Elizabeth Denham, the UK Information Commissioner, has told the charity sector to accept data rulings and to commit to “positive change”.
Denham, who was speaking at the Fundraising and Regulatory Compliance Conference in February, issued a strong warning to charities. “You can cling to the belief that we’ve got the law wrong or that it doesn’t apply to your sector or that the regulatory burden is too great,” she said. “Or you can commit to positive change. Change that, in my view, is not only achievable but will reap its own rewards.”
Investigation into charities
Last December, the Information Commissioner’s Office (ICO) fined the RSPCA and the British Heart Foundation a combined £42,000 after they were found to have “secretly screened millions of their donors so they could target them for more money”. Then, in January, the ICO informed 11 other charities, which haven’t yet been named, that they would also receive fines.
The speech appeared to represent a close to the inquiry, with Denham stating her wish to “draw a line” under the investigation.
“By now, charities and other fundraising organisations should be under no illusion that the activities we investigated – data-sharing, data and tele-matching, and wealth screening – breached data protection rules.”
Charities were getting around the law
Wealth screening – profiling and ranking donors based on income – is indicative of Denham’s concerns that charities are trying to “get around” the Data Protection Act. In her own words:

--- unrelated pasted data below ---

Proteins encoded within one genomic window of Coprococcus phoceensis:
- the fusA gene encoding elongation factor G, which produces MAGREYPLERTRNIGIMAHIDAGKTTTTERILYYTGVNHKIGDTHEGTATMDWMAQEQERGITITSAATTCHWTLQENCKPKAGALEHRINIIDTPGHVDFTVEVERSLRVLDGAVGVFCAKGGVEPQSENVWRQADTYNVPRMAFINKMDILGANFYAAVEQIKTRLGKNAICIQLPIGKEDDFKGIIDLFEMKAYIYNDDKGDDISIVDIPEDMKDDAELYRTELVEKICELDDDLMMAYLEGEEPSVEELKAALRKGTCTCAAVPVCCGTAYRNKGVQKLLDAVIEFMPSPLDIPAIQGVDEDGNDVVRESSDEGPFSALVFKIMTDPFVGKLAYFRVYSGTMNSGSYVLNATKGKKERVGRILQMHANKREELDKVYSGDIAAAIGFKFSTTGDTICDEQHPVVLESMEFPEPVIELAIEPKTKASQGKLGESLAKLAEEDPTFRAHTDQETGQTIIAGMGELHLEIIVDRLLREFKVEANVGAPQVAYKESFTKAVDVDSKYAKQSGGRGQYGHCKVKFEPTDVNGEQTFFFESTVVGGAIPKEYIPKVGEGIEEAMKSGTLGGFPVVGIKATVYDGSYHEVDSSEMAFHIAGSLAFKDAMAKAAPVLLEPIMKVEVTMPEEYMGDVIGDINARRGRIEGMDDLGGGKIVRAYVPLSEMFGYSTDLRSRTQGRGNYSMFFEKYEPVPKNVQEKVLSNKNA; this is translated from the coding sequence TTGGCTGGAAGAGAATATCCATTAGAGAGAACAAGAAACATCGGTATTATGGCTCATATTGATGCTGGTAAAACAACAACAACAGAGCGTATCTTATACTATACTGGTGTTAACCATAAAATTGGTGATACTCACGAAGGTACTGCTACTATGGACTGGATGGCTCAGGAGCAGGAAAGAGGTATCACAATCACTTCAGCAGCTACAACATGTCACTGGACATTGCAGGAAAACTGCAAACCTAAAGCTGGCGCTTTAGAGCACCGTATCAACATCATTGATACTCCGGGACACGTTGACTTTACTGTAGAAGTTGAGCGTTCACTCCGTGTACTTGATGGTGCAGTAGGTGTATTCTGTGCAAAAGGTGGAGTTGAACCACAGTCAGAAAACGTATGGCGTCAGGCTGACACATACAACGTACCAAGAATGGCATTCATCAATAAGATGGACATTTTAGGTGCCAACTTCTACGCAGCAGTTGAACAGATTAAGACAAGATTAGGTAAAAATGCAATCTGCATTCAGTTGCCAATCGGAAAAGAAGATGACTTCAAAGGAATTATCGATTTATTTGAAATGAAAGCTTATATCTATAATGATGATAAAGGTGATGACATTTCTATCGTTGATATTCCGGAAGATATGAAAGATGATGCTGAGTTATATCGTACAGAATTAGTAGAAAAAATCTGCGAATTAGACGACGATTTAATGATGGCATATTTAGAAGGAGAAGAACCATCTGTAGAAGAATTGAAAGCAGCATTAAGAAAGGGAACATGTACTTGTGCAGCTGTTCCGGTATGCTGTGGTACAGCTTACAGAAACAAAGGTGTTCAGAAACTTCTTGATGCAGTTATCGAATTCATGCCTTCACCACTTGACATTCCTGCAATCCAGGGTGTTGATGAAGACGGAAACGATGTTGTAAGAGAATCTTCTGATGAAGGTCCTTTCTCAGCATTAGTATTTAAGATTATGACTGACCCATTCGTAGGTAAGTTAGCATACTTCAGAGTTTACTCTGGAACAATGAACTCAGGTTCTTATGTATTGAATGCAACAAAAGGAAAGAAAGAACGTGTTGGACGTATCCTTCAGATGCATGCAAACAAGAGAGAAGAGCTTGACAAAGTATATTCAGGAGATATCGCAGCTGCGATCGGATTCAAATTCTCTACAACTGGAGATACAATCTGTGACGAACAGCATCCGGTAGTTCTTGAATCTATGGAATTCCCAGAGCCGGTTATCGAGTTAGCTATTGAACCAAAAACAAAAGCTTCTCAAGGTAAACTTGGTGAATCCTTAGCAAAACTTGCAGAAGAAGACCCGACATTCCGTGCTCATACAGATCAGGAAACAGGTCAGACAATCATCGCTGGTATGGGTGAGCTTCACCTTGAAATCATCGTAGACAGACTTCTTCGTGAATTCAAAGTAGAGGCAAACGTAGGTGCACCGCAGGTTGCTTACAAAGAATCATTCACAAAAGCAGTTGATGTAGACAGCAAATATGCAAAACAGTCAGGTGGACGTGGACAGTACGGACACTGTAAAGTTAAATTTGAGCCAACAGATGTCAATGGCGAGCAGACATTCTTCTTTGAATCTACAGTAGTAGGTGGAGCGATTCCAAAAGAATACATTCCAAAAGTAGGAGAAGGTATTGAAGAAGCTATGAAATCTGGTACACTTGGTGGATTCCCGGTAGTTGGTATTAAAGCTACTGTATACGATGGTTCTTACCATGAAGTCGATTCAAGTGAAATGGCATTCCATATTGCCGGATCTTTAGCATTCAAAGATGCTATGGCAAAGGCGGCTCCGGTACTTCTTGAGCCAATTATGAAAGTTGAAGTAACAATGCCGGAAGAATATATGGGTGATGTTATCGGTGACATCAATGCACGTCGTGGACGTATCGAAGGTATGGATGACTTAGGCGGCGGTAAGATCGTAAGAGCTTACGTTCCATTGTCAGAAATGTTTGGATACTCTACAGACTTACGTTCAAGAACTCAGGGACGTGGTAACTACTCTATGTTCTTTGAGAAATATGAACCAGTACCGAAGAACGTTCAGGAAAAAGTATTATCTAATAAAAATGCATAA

The Data Protection Act is a principles based law. It doesn’t address the legality of particular activities. You won’t find a clause that says wealth screening is against the law, for example. But you will find principles that say data must be processed fairly and legally.
She emphasised that it wasn’t necessarily the fact that wealth screenings or other activities were against the law, but that many charities were failing to properly and clearly tell donors what they were going to do with their data.
“How can people object to their data being processed if they don’t know it is?” she asked. “How can people submit a Subject Access Request for the information a wealth screening company holds about them if they don’t know their information was sent to a wealth screening company?”
Demonstrate compliance with the GDPR
The stakes for non-compliance with data protection laws are soon to be much higher. The ICO can currently issue data controllers with fines of up to £500,000 for breaches of the Data Protection Act. Under the General Data Protection Regulation (GDPR), which will be enforced from 25 May 2018, the ICO will be able to impose fines for non-compliance of up to €20 million or 4% of annual global turnover – whichever is greater.
The GDPR applies to all organisations that process EU residents’ personal data, whether or not they are based in the EU.
For those looking to implement the GDPR, IT Governance’s GDPR Expertise Bundle contains essential resources, including a pocket guide to the Regulation, an implementation and compliance guide, and an introduction to the legal and practical data protection risks involved in using Cloud services.